Electronic nose sniffs out food aroma quality

By Mike Stones

- Last updated on GMT

Related tags: Olfaction

Reliable electronic noses capable of consistently detecting different food aromas moved a step closer recently with the invention of a new statistical methodology by Spanish researchers.

The new electronic smelling system – from the Agro-Food Quality Improvement Group at the Universitat Jaume (UJI), Castelló de la Plana – is expected to help food firms discriminate which tomatoes, melons or other products have the most attractive aroma.

Existing devices typically deliver variable results depending on changing laboratory conditions. Salvador Roselló, UJI researcher, explained: “The environment, laboratory temperature, humidity, and so on, exert a significant influence, which means that to ensure the evaluations are useful an extensive amount of correction work has to have been carried out through a methodology that can be transferred to other teams and products​.”

Aromatic characteristics

The result is a new method that enables the aromatic characteristics of different samples of a product to be compared efficiently allowing the best quality items to be selected. It could also support food manufacturers’ quality control systems, said the researchers.

Based on a study by Mercedes Valcárcel, the method corrects the fluctuations in the aroma analyses on specific days and between days.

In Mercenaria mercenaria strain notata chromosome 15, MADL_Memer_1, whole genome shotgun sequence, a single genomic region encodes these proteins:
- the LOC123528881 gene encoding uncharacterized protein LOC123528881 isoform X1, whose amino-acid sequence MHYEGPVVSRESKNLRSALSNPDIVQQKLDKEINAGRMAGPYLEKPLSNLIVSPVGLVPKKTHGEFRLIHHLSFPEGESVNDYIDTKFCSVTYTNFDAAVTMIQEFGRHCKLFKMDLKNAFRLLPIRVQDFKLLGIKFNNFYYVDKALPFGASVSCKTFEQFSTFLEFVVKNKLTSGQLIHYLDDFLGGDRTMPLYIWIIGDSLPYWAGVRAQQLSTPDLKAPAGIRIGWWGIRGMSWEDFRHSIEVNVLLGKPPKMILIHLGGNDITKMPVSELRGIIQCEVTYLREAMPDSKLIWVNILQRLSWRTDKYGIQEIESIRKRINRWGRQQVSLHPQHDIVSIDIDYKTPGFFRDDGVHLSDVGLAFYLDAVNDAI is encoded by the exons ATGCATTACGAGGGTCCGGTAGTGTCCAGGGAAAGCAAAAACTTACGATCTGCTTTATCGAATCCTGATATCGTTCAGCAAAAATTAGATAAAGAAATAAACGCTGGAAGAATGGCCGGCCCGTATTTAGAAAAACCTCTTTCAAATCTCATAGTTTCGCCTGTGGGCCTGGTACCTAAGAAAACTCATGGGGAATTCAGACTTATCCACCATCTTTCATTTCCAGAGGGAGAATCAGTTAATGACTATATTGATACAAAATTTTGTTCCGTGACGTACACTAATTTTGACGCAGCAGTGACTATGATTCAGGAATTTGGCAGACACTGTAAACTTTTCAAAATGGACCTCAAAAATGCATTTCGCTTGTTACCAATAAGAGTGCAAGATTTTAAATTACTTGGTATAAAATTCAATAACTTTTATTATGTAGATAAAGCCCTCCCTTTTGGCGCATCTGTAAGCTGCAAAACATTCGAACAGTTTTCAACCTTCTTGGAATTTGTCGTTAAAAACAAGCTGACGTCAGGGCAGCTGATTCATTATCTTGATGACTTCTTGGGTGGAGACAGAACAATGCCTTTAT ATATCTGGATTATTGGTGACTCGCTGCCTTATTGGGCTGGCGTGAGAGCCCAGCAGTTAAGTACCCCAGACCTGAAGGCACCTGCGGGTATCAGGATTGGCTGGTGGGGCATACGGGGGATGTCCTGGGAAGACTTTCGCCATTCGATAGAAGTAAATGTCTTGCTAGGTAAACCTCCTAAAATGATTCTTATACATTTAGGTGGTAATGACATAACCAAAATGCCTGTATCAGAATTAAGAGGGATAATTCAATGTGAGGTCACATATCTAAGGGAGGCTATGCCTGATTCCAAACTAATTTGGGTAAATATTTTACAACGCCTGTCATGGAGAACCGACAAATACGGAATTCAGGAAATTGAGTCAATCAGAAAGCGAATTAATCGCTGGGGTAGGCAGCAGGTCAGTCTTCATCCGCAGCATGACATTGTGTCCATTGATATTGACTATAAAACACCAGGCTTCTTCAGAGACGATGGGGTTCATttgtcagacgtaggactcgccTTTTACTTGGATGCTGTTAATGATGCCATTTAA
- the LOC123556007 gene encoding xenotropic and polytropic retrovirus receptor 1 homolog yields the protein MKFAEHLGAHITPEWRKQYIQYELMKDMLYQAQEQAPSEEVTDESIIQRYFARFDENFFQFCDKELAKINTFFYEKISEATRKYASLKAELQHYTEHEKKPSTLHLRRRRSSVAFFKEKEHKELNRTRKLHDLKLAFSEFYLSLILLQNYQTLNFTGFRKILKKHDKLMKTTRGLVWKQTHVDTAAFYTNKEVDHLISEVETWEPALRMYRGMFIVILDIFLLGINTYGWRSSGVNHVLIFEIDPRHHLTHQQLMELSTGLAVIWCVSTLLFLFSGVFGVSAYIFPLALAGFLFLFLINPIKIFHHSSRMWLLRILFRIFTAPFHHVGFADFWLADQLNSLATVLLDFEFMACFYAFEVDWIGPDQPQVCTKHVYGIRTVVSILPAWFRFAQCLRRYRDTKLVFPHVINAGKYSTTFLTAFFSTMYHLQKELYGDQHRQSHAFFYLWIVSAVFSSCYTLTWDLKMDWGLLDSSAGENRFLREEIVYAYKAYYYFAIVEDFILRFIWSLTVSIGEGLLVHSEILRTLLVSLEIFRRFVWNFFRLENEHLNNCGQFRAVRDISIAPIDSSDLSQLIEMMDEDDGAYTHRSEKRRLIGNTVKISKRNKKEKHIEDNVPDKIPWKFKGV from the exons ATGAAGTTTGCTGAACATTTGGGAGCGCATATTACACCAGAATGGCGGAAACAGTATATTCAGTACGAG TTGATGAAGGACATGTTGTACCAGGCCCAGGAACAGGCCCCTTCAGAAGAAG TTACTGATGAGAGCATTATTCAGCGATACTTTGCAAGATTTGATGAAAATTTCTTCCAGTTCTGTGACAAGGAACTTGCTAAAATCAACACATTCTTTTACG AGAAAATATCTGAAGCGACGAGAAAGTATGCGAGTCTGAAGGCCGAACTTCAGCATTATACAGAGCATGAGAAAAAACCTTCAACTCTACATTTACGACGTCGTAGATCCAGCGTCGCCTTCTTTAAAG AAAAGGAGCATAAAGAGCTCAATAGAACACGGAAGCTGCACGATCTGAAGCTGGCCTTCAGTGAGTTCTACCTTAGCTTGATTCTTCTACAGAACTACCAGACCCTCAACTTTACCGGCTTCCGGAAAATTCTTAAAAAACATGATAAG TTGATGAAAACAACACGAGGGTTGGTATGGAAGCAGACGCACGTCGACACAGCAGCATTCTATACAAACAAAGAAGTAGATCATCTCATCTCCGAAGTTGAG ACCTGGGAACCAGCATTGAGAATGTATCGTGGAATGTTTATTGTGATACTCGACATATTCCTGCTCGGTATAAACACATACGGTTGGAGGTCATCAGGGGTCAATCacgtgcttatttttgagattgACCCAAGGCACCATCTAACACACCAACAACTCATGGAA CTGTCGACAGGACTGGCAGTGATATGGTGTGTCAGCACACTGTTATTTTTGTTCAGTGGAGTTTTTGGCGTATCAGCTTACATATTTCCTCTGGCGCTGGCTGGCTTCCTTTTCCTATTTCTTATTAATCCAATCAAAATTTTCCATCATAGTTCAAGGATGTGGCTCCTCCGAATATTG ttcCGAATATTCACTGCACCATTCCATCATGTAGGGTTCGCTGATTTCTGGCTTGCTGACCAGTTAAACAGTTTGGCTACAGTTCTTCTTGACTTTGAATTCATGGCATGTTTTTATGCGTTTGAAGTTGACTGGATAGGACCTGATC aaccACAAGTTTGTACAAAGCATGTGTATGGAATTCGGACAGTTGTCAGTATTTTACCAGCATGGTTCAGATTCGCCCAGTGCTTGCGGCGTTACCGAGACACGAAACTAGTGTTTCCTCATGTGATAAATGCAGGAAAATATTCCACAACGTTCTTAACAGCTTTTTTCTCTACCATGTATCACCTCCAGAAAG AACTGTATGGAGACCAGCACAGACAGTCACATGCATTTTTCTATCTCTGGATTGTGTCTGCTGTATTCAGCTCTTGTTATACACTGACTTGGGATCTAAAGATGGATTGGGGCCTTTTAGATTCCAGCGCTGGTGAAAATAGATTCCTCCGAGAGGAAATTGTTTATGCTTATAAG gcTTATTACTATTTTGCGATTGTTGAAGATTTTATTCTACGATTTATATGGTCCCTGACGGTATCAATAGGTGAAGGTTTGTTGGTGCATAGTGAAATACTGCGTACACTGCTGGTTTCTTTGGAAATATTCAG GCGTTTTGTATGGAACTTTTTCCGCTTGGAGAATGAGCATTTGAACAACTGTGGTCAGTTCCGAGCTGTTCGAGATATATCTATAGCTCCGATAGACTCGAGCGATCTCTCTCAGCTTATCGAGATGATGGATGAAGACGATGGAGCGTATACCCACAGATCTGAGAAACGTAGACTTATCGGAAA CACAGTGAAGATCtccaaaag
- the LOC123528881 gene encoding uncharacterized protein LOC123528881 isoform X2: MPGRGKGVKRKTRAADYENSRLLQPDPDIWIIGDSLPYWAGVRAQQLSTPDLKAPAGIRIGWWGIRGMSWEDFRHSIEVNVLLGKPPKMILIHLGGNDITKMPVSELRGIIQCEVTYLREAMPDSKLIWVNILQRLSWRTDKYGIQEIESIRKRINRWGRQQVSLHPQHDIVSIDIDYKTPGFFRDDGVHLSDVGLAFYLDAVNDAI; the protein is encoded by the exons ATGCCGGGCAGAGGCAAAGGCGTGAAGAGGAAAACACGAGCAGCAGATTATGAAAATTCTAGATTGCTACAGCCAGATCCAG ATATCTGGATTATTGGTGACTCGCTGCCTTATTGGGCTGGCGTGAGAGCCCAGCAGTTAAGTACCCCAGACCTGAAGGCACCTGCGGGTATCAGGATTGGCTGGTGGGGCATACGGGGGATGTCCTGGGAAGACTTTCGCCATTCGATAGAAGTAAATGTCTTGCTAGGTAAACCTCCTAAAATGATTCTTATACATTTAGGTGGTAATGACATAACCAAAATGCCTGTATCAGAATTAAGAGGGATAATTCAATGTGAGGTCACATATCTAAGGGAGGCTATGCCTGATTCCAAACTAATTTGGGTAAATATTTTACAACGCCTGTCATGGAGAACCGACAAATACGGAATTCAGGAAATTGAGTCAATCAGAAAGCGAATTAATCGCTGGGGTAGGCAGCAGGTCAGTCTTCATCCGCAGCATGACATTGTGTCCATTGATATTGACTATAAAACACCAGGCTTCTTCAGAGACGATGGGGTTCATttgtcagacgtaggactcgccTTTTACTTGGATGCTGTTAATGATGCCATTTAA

The smelling device is an electronic instrument equipped with chemical sensors and a chemometric programme for pattern recognition which recognises and compares individual or complex odours. Like the human olfactory system, the instrument compares new aromas with those stored in its electronic memory in order to rank various smells.

Conventional aromatic assessments are time-consuming and expensive relying either on tasting panels or chemical analysis using a gas-mass spectrometer. But the new method allows more assessments to be conducted much more cheaply, said Roselló.

“In the case of tomatoes, there are more than 40 aromas involved,” he added. “But…the important thing is that as a whole they are perceived to be appropriate.

Evaluated gradually

“Another advantage of using this equipment is that samples can be frozen and evaluated gradually so that in a period of some months, you may have evaluated significant numbers of samples.”
The university is working with several tomato and melon companies to refine the electronic nose.

Valcárcel’s study is entitled Optimization of the process of evaluating and selecting tomato germplasm according to organoleptic quality characteristics: Use of NIR technology and electronic sensors.

Related topics: R&D

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